How one woman is taking steps to start making the change to help our planet
Our everyday hero, Lisa Rogers, is a prominent and accomplished eating disorder therapist here in Los Angeles, so when she suggested that she write a column for insidewink on becoming plastic-free, we were surprised… but after thinking about it, it’s not surprising at all. Lisa is one of those people that is always trying to better herself, to help others and the environment.
Right now might be a good time to start this journey since we are all spending so much time at home. It could be the moment to assess our plastic use and make some changes.
We have known Lisa Rogers for years. Her son and Alison’s are best friends and the three of us have shared many beautiful times together.
Let’s meet our everyday hero, Lisa Rogers …
What inspired you to work towards plastic-free living?
Not sure I consider myself any kind of hero except that these times call on all of us to try and step up for the sake of our children’s future.
Every day we see images of floating piles of plastic in the ocean the size of Texas, photos of animals and wildlife drowning in our non-biodegradable garbage as well as articles about the all the tiny plastics we are ingesting every day, doing God knows what to our health.
I knew with a young daughter still at home and a son off at college with their whole lives ahead of them that I wanted to decrease my plastic footprint and to be an example of an active concerned environmentalist taking care of my part of the world in any small way that I can.
Let’s just tackle it together…One piece at a time
Was it hard to change your plastic-use habits?
I knew it wouldn’t be easy when I remembered it took me an entire year before I reliably brought my re-usable bags into the grocery store. Somehow that learning curve of routinely getting them out of the trunk and into the store and then routinely putting them back in the car after unloading my groceries was just a tad too much of a learning curve for my habituated behavior to shift.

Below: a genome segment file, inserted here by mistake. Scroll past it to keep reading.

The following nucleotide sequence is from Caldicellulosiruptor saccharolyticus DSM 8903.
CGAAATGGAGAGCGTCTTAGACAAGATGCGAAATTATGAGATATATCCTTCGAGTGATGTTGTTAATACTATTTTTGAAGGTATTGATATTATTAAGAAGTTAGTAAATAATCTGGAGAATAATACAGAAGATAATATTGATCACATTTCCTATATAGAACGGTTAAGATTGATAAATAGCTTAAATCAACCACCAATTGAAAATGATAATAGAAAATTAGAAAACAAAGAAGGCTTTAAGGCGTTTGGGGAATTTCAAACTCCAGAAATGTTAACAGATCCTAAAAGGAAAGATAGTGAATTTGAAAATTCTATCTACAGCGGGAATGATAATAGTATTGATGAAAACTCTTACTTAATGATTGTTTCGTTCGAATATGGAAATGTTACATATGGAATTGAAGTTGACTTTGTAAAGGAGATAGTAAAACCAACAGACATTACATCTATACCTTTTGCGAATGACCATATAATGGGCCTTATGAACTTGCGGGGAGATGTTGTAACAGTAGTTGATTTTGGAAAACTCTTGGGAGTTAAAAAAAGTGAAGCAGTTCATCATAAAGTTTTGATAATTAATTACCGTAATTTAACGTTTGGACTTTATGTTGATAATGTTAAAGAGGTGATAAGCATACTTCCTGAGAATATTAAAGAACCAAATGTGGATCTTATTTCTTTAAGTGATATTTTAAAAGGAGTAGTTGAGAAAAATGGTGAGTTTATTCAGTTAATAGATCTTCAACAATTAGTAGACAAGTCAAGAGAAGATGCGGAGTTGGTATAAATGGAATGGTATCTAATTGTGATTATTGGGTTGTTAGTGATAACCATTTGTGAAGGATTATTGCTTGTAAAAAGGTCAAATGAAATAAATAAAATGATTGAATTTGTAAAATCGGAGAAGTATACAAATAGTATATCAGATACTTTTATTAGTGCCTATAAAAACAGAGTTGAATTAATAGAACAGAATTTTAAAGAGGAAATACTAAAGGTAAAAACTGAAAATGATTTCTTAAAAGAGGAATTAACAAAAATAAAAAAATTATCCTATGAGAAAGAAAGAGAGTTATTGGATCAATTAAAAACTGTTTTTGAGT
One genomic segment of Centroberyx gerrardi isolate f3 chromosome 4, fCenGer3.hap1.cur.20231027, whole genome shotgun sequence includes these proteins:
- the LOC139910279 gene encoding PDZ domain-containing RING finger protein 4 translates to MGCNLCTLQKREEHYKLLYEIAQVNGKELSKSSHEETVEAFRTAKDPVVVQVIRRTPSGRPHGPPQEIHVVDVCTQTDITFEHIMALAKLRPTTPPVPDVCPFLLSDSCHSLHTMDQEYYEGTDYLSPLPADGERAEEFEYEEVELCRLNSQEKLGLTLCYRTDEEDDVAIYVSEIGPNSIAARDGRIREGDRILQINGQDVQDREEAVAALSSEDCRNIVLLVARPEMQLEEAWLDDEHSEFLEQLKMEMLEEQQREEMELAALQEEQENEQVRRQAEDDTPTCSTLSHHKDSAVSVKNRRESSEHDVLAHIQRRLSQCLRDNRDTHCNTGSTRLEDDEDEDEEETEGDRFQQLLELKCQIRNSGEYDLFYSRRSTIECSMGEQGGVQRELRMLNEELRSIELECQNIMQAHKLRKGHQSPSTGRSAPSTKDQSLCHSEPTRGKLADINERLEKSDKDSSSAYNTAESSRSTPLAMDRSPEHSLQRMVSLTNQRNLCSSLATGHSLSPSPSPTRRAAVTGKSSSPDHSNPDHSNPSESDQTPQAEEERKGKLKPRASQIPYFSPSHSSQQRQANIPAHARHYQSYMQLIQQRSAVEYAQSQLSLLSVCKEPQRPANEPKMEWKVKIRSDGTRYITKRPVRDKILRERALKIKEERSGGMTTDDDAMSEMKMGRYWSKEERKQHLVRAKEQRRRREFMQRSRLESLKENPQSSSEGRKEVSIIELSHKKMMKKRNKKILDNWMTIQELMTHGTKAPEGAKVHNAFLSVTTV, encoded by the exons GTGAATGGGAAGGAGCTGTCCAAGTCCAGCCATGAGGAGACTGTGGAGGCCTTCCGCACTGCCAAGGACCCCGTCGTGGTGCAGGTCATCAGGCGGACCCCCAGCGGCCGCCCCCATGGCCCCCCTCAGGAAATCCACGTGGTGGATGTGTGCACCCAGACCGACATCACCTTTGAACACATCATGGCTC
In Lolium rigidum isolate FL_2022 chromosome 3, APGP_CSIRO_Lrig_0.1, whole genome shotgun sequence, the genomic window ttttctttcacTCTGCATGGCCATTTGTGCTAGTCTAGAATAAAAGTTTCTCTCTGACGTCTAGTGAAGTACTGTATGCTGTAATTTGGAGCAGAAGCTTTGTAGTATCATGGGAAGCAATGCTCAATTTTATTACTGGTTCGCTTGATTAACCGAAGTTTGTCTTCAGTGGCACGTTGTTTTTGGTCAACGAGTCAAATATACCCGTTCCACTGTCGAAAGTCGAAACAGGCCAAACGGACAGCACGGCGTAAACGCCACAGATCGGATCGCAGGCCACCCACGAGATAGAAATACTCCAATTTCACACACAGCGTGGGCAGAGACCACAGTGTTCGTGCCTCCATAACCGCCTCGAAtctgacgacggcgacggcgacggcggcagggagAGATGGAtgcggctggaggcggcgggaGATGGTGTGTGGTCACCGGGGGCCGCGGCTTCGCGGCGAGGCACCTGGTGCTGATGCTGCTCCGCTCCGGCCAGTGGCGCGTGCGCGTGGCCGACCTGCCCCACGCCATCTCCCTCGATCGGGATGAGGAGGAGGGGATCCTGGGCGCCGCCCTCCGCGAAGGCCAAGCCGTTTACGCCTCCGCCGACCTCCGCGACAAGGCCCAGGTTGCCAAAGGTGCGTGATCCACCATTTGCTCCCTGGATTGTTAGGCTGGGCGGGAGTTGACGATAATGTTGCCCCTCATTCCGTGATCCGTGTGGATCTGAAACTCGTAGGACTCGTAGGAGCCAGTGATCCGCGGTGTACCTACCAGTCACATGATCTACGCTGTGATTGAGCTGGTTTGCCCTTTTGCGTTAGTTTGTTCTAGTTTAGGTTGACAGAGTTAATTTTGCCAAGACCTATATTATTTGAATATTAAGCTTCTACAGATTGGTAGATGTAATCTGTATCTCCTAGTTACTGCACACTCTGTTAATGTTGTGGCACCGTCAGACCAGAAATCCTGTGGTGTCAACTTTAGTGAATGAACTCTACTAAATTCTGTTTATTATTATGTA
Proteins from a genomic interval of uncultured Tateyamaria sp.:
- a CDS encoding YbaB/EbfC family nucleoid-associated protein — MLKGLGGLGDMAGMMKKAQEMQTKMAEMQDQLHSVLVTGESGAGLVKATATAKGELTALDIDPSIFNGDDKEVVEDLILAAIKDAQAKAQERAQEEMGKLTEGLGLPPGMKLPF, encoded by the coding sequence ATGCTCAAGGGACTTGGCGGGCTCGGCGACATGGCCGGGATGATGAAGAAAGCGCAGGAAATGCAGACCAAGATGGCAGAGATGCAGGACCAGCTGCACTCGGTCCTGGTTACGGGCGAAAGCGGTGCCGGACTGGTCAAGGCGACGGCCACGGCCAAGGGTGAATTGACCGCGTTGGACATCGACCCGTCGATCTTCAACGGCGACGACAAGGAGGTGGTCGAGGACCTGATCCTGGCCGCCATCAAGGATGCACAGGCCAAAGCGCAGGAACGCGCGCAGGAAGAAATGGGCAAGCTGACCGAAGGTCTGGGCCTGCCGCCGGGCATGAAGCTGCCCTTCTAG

And then, after finally buying a re-usable Starbucks cup for my daily addiction, it again took nearly another year before I got used to rinsing it out and remembering to bring it back to my car.
Making these new habits stick and the small amount of labor to stop relying on the convenience of one-use plastic is apparently quite difficult, even for someone like myself who really does care about the environment. We are all habituated to this convenience of plastic and it is tough to change.
Is it easier to do it small steps, or all at once when deciding to go plastic-free?
I’m glad that I have begun this process. I know there are people who do it in one fell swoop. They go to the “living plastic-free” websites and do a complete overhaul on their entire lives overnight and I am truly in awe, but most people don’t find it that easy. My goal is to tackle this one piece at a time – month to month. And I hope that sharing my struggles will hold me accountable and help anyone who wants to go on this journey with me.
“I know I am not alone. There are many of us out there feeling guilty and concerned about our dependency on plastic.”
How can our readers get involved?
Look around your home… there are so many areas to tackle. The kitchen with all the Ziplocs and packaging of food and throw away containers. There’s the bathroom with all the shampoos, conditioners, soaps and mouthwash bottles. There’s the laundry with those large plastic bottles of detergent and the cabinet under the sink full of plastic bottles of cleaning products. The list goes on forever it seems and although we put all of these one-use plastics in our recycling bins, the sad truth is that most of it goes un-recycled in overwhelmed recycling plants.
So, I would love it if the readers would go on this journey with me.. Let’s just tackle it together.
Starting next month I hope to share how I hopefully manage to replace all the various plastics in my home and the products and ideas I find to make that happen, one month at a time.
Lisa Rogers has been practicing as a psychotherapist specializing in eating disorders and addictions here in Los Angeles for the past twenty years . Prior to working exclusively in private practice, she had worked on numerous psychiatric units and rehabs for both addictions and eating disorders. She is originally from the east coast and has worked as a therapist for a number of years at Berklee College of Music. It has always been a good fit for her to work with artists of all kinds as her early life was mostly in music and theater. Lisa lived in Europe for a while in her twenty’s singing jazz but returned to school when she was twenty seven to become a therapist and has never looked back.
Watch for Lisa’s article next month when she gets rid of her one-time-use plastic bags!
By JEAN TREBEK
Jean is a Professional Religious Science Practitioner, Reiki Master and Sound Healer. She grew up on Long Island, NY, and now lives in Los Angeles. She has two wonderful adult children, Matthew and Emily, with her beloved late husband, Alex. Jean enjoys taking long walks, watching movies, and traveling. She is very grateful for her family, friends, Luna (the dog) and good coffee.
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